Bryson Williams

“My heart, my head — they finally agreed.”

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Portrait of Bryson Williams wearing a red shirt printed with words "On Wisconsin"

Williams was heavily recruited by Nebraska after making a verbal commitment to the Badgers.

If Bryson Williams x’22 were a Nebraska Cornhusker, it would be hard to blame him.

The other Sea of Red flows through his veins: he was born in Lincoln, home of the University of Nebraska, to a family of devoted Cornhuskers, and he played high school football just a 10-minute drive from Memorial Stadium.

The UW freshman nose tackle was also priority number one for Nebraska’s new head coach, Scott Frost, a longtime Lincoln legend. Frost, the quarterback of Nebraska’s 1997 national championship team, returned to his alma mater with massive fanfare after coaching the NCAA’s only undefeated team last season, the University of Central Florida (UCF).

In early December, on the same day UCF won its conference championship game and less than an hour after Frost’s hiring leaked online, Williams received a phone call from a familiar voice. It was Frost, who had recruited Williams at UCF. Seemingly out of nowhere (the Cornhuskers’ previous head coach told Williams, point blank, that he would not receive an offer from the university), Nebraska was now interested.

“The next day, before he even got to his house in Lincoln, he’s at my house,” Williams says. A visibly exhausted Frost had come directly from his introductory press conference. “My mom was kind of starstruck. … He just told me he wanted me on the team.”

What should have been a dream come true was actually a source of internal conflict: five months prior, Williams had verbally committed to the UW. Because he couldn’t sign an official letter of intent until late December, his commitment to the Badgers was theoretical — at least to some. Williams quickly became a celebrity of sorts in Lincoln, with media, family, friends, and strangers all inquiring about his final decision.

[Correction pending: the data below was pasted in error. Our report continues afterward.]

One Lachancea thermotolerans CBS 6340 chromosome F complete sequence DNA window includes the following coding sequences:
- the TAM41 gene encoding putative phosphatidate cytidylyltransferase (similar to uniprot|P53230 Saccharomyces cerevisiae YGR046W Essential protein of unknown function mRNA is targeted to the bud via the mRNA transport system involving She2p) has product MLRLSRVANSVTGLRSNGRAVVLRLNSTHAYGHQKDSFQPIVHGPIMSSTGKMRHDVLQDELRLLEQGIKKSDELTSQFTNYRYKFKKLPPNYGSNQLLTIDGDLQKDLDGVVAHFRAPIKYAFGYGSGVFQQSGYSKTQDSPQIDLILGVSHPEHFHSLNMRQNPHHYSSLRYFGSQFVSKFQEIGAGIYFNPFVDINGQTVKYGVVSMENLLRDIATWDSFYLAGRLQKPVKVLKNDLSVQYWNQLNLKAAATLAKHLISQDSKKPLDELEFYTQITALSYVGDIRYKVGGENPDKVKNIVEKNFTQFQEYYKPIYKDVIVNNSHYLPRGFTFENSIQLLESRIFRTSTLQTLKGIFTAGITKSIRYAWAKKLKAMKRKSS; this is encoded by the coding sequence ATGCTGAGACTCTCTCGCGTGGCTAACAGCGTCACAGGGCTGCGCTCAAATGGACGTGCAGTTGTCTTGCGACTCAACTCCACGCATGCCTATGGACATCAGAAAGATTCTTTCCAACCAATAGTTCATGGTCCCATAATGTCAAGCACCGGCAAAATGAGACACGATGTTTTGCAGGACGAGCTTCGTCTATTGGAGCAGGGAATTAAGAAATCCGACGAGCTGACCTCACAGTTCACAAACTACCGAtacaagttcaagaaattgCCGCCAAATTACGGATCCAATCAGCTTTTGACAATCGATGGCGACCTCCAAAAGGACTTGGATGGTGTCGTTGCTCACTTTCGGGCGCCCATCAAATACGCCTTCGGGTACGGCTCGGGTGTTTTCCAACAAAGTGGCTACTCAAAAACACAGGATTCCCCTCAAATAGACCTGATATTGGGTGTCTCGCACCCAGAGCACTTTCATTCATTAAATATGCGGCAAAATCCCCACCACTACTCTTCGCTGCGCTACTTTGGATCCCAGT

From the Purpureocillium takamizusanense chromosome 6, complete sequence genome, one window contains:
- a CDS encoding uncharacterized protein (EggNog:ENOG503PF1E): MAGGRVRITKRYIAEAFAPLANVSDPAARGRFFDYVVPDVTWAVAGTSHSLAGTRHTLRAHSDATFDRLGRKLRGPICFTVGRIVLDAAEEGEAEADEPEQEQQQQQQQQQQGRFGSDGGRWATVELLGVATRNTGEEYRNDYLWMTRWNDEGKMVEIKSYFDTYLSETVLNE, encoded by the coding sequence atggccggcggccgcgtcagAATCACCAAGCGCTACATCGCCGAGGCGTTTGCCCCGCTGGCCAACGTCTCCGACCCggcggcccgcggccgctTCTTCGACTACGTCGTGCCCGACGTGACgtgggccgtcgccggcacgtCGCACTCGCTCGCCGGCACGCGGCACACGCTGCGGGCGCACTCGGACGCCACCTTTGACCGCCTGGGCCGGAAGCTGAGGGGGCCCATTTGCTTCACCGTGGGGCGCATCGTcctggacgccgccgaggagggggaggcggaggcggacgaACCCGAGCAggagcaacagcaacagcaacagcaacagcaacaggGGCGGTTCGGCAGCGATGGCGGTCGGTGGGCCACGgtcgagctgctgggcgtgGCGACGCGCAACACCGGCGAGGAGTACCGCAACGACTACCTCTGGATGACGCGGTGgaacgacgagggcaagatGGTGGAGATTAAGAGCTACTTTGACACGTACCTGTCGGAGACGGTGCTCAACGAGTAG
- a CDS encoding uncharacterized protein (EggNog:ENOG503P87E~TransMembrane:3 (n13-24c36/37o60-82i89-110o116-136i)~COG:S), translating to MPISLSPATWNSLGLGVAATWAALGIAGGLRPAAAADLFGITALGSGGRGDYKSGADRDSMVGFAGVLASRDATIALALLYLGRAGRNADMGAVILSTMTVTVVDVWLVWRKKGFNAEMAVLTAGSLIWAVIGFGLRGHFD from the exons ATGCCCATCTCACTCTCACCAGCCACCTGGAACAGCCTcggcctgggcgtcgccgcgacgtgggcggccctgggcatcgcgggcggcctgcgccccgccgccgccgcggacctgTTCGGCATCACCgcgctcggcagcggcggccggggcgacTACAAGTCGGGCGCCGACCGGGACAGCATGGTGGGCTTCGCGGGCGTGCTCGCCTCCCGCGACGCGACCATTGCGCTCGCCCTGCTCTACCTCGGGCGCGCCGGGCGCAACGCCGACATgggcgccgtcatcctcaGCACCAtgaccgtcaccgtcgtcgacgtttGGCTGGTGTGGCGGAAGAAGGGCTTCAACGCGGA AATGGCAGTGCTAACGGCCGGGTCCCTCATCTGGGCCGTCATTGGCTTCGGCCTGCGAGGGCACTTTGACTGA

“My mom had a lady follow her into the bathroom [to ask about me],” he says, laughing. “My mom hates when I bring that up, but that’s how passionate Nebraska fans really are.”

The recruiting process wasn’t always so eventful for Williams, who was considered a three-star (out of five) prospect. He attended a few summer camps in high school, where he first caught the attention of South Dakota and South Dakota State — his first two college offers. Months passed until he received his first offer from a major program (Kansas State). Eventually, as he developed into his 6′2″, 300-pound frame as a high-school senior, he received offers from nearly 20 schools, ranging from the UW and Iowa, to Virginia Tech and Duke, to Princeton and Yale. But the Big Ten was squarely his top priority.

The UW offered Williams a scholarship last June. Within a couple weeks, he visited campus — with stops at Camp Randall and the Terrace — and verbally committed, citing strong academics and a fast-developing relationship with the coaching staff.

“After taking all these visits, you kind of feel what’s real and what’s not real,” Williams says. “Certain coaches will try to sell you on the perfect scenario and tell you, ‘You come here, you’ll get this starting job, and after you graduate, you’ll have this, this, and this.’ Well, things don’t always work out like that. What if I get injured? How’s the education? How’s the life outside of football?”

In mid-December, with the sudden weight of his hometown on his shoulders and a scribbled pros-and-cons chart at his side, Williams announced on Twitter that he was sticking with his original commitment: “I want to be remembered [as] a man of my word,” he wrote.

“My heart, my head — they finally agreed,” he says now. “I haven’t switched my mind at all since.”

Published in the Fall 2018 issue

Tags: Athletics, Badger, football, Students

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